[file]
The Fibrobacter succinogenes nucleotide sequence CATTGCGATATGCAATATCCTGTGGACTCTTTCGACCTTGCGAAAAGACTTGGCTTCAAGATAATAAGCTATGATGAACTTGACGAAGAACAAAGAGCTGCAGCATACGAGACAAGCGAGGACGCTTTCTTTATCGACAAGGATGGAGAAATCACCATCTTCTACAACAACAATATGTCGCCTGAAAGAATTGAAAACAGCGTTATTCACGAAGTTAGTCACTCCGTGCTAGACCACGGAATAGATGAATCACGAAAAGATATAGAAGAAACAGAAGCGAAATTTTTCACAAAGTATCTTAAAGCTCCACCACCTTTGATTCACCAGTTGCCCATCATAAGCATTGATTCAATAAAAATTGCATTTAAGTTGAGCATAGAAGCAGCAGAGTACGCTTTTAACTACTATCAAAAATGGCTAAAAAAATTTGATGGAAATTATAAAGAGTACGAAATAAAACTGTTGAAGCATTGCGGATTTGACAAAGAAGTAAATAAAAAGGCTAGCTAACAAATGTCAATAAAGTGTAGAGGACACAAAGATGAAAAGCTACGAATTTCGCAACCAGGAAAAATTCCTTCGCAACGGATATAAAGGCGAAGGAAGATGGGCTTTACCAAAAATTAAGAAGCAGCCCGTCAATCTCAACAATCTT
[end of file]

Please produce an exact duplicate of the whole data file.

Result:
The Fibrobacter succinogenes nucleotide sequence CATTGCGATATGCAATATCCTGTGGACTCTTTCGACCTTGCGAAAAGACTTGGCTTCAAGATAATAAGCTATGATGAACTTGACGAAGAACAAAGAGCTGCAGCATACGAGACAAGCGAGGACGCTTTCTTTATCGACAAGGATGGAGAAATCACCATCTTCTACAACAACAATATGTCGCCTGAAAGAATTGAAAACAGCGTTATTCACGAAGTTAGTCACTCCGTGCTAGACCACGGAATAGATGAATCACGAAAAGATATAGAAGAAACAGAAGCGAAATTTTTCACAAAGTATCTTAAAGCTCCACCACCTTTGATTCACCAGTTGCCCATCATAAGCATTGATTCAATAAAAATTGCATTTAAGTTGAGCATAGAAGCAGCAGAGTACGCTTTTAACTACTATCAAAAATGGCTAAAAAAATTTGATGGAAATTATAAAGAGTACGAAATAAAACTGTTGAAGCATTGCGGATTTGACAAAGAAGTAAATAAAAAGGCTAGCTAACAAATGTCAATAAAGTGTAGAGGACACAAAGATGAAAAGCTACGAATTTCGCAACCAGGAAAAATTCCTTCGCAACGGATATAAAGGCGAAGGAAGATGGGCTTTACCAAAAATTAAGAAGCAGCCCGTCAATCTCAACAATCTT